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Achieving sustainability in urban transport in developing and transition countries

By Raf Canters / Updated: 01 Aug 2014
The key factor to achieving sustainability is no longer money but using available resources appropriately, according to a new study published by the German Federal Ministry for the Environment, Nature Conservation and Nuclear Safety.
The study suggests that the success of sustainability projects crucially depends on knowledge and functioning institutional structures at local, regional and national levels.

Sustainable transport is an urgent issue for a number of reasons. The transport sector was responsible for 23% of global CO2 emissions in 2007, and adversely affects air and noise pollution, land use etc. These effects are especially relevant in cities, where half of the world’s population is living today. With a growing world population and ongoing urbanisation, the number and share of city dwellers will rise considerably in the next decades. Thus, sustainability in urban transport is becoming increasingly important.

The new study took 16 examples from around the world to explore paths towards sustainable urban transport in developing and transition countries. The report first provides a short overview of the most pertinent sustainability problems in urban transport. The question is then addressed of what sustainable mobility is and what the main obstacles on the path to achieving greater sustainability are. The central part of the study deals with the most important policies and instruments to enhance sustainable (urban) mobility. Each section combines theoretical background information and arguments with case studies from developing and transition countries. The reader therefore gets an idea of the vast range of instruments available to promote sustainable mobility.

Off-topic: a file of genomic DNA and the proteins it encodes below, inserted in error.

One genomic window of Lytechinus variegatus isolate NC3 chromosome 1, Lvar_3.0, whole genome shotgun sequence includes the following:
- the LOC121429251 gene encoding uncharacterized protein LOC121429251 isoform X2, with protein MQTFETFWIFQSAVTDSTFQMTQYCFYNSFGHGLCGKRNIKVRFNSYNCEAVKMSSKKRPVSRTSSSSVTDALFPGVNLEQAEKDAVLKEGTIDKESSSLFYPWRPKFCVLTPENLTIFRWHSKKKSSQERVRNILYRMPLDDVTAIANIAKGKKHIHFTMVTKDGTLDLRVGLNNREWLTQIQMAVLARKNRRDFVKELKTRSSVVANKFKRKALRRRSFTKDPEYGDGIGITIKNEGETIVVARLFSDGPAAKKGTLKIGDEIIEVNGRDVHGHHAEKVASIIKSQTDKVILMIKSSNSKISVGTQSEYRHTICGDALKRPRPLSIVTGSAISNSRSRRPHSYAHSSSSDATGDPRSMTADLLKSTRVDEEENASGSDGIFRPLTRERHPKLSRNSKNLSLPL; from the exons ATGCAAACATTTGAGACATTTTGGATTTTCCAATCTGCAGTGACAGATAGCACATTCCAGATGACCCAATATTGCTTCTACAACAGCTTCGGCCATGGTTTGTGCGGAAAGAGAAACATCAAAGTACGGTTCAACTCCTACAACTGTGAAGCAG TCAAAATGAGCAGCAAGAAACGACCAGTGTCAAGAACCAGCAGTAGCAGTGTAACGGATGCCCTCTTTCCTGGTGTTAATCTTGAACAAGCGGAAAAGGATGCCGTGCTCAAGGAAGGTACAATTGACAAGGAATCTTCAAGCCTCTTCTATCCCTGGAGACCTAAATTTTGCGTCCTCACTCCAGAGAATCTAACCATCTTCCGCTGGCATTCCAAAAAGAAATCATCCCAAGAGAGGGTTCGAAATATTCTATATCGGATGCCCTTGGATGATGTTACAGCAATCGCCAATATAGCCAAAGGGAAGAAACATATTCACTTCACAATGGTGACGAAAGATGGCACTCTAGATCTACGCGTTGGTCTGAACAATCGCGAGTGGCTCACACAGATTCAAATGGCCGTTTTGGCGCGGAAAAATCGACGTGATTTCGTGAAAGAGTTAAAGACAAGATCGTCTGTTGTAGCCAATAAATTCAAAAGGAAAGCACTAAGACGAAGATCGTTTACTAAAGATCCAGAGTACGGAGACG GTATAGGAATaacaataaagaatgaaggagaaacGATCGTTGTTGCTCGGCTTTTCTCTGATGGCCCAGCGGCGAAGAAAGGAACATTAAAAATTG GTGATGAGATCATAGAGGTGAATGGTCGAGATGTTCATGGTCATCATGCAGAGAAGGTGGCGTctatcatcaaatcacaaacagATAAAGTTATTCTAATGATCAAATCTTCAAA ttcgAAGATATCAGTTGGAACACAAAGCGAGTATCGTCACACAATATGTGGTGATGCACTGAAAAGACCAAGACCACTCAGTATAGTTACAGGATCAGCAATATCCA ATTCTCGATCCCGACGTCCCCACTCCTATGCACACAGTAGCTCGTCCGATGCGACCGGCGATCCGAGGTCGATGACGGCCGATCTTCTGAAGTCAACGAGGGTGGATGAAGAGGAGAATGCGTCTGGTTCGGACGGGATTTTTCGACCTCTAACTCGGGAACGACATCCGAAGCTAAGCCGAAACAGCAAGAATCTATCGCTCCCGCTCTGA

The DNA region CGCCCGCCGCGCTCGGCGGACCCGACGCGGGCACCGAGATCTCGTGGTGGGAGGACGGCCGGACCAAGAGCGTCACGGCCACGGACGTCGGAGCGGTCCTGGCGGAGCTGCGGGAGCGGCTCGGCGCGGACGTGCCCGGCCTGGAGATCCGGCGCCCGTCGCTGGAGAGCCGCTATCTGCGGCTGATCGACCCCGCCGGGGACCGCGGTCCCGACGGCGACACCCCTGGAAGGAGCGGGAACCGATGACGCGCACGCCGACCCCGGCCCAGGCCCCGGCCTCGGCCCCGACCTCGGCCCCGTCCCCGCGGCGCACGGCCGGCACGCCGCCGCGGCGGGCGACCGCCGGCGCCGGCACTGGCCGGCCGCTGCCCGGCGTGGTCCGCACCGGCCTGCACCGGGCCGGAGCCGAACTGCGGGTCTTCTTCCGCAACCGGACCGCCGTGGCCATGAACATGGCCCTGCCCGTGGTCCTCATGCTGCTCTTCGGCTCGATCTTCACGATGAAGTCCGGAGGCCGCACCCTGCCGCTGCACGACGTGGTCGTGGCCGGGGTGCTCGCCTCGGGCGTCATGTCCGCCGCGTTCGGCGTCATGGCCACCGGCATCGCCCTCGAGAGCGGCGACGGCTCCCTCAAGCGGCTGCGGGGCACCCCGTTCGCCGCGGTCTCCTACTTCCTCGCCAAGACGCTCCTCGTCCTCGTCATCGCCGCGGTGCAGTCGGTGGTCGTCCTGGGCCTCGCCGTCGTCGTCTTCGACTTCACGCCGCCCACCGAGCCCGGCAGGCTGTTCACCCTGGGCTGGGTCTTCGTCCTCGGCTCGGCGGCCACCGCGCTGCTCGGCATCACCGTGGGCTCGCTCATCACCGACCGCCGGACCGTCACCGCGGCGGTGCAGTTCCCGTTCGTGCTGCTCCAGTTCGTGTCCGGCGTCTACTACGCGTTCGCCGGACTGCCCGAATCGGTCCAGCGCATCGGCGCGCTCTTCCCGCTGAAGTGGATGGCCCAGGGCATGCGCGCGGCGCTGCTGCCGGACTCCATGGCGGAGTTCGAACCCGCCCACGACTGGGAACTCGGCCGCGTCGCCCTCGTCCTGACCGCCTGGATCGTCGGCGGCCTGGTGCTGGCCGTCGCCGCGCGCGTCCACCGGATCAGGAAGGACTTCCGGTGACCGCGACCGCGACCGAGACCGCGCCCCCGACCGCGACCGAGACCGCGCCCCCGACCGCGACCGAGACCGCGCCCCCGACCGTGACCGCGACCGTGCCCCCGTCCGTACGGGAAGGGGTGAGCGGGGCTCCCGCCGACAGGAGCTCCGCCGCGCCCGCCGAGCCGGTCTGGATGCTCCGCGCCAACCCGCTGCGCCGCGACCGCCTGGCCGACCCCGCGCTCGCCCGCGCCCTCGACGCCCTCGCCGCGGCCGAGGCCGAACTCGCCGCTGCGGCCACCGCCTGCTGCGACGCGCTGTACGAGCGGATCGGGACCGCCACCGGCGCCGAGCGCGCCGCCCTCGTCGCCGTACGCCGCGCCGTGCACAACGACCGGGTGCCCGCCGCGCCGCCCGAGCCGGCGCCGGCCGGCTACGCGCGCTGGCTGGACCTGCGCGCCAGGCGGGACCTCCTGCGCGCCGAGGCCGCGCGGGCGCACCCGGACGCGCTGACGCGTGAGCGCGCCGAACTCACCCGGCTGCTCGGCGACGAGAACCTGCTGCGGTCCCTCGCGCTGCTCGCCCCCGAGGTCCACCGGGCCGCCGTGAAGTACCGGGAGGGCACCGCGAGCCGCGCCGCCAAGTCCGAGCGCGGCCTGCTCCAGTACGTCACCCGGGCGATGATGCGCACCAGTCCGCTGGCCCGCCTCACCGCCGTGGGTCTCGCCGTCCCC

Importantly, it is also shown that it is possible to introduce or enhance sustainable urban transport regardless of the income position of the specific region, country or city. Success factors for different instruments are identified, thereby offering promising routes for countries according to their state of economic development. The study concludes by presenting policy recommendations for more sustainable pathways of urban mobility.

The full study (PDF) is available at: target=_blank>http://www.umweltdaten.de/publikationen/fpdf-l/4239.pdf

Source: http://www.umweltdaten.de (in German)
Policy and research
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